The Minnesota House was about to make history Thursday night and Twitter was concerned.
"Help is available," the site advised anyone searching for any combination of the words "Minnesota" and "marijuana" on Thursday, as state lawmakers prepared to vote to legalize cannabis.
"If you or someone you know is struggling with substance use, you are not alone," Twitter continued its warning in English and Spanish, with a link to the federal Substance Abuse and Mental Health Services Administration, before scrolling on to all the day's news articles and social media chatter about the bill. "Our partner SAMHSA 1-800-662-4357 can help."
Marijuana is legal for adult use in 16 states and the District of Columbia. Minnesotans have been buying medical cannabis at state-sanctioned clinics for almost six years.
Polls show that the majority of Minnesotans support full legalization. Bipartisan majorities in 12 different House committees signed off on the bill before it reached the floor Thursday night.
People have gotten more comfortable with cannabis in recent years. Institutions have not.
"The marijuana bill is up in smoke," Senate Majority Leader Paul Gazelka, R-East Gull Lake, told reporters. "There's zero chance it's going to happen in the Senate."
The House debate was long and loud — if this law passes, one lawmaker speculated, what is to stop teachers from going out on their lunch breaks and getting high and coming back into the classroom absolutely full of marijuana?
Minnesota won't legalize marijuana this year. Minnesota hasn't even legalized wine in grocery stores yet.
But House Majority Leader Ryan Winkler, DFL-Golden Valley, hopes his bill moved that day a little closer. Or maybe will make the current state of Minnesota drug laws a little more intolerable for people who have been willing to tolerate the fact that you are five times more likely to be arrested for marijuana if you're Black in Minnesota than if you're white.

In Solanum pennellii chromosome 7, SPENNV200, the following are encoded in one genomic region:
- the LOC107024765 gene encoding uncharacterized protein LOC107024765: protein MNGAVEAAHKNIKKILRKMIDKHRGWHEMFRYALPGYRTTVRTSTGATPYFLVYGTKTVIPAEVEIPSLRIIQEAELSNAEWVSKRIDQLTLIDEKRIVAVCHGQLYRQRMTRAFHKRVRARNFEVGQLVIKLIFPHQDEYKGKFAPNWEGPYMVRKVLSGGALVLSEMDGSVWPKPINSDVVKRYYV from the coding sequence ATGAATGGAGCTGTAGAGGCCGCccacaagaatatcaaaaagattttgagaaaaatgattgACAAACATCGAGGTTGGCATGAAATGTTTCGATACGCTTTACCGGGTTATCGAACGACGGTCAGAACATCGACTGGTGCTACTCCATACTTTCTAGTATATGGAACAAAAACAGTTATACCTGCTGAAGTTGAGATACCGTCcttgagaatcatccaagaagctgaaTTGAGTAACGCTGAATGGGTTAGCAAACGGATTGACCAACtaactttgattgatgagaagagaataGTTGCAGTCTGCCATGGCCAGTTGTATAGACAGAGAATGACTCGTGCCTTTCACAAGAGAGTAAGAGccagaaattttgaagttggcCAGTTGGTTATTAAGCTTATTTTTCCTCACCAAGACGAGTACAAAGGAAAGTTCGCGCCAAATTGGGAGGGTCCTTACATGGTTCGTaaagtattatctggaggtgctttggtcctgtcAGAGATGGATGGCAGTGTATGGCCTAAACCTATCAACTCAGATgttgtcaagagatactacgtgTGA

Maybe the two years of debate and compromise over full legalization will help the patients caught up in Minnesota's overregulated, overpriced and unprofitable medical cannabis program. Maybe they finally will be allowed to buy their medicine in raw plant form, rather than the expensive oils and extracts existing state law requires.
The federal government still considers marijuana a Schedule 1 narcotic — a dangerous controlled substance with no useful purpose. That includes hemp, the kind of cannabis that can made into clothes, ropes, snacks — pretty much anything but narcotics.
When the Minnesota Department of Agriculture launched an industrial hemp pilot program, it had to register with the federal government as an importer of dangerous drugs before it could bring hemp seeds into the state. Even though you could smoke an entire field of hemp without getting high. (Not recommended.)
The Minnesota Health Department's Office of Medical Cannabis, meanwhile, had no such federal paperwork. Even though a majority of states have legalized marijuana for medical use, Washington still insists that marijuana has no medical value.
"It just doesn't make sense to treat [marijuana] like a scary product that's going to ruin lives," Winkler said. "It has adverse effects, but we can address those through rational regulation, better than through harmful prohibition."
The public gets it, Winkler said.
"When public perception shifts, policy changes," he said. "The public has enough experience with cannabis to know it is not the Reefer Madness gateway to Cheech and Chong product it was portrayed as for so long."
Maybe marijuana will be legal in Minnesota one of these days.
Maybe one day the Legislature will even legalize wine in grocery stores.
But Twitter does not send you a warning message if you search for "Minnesota wine in grocery stores."
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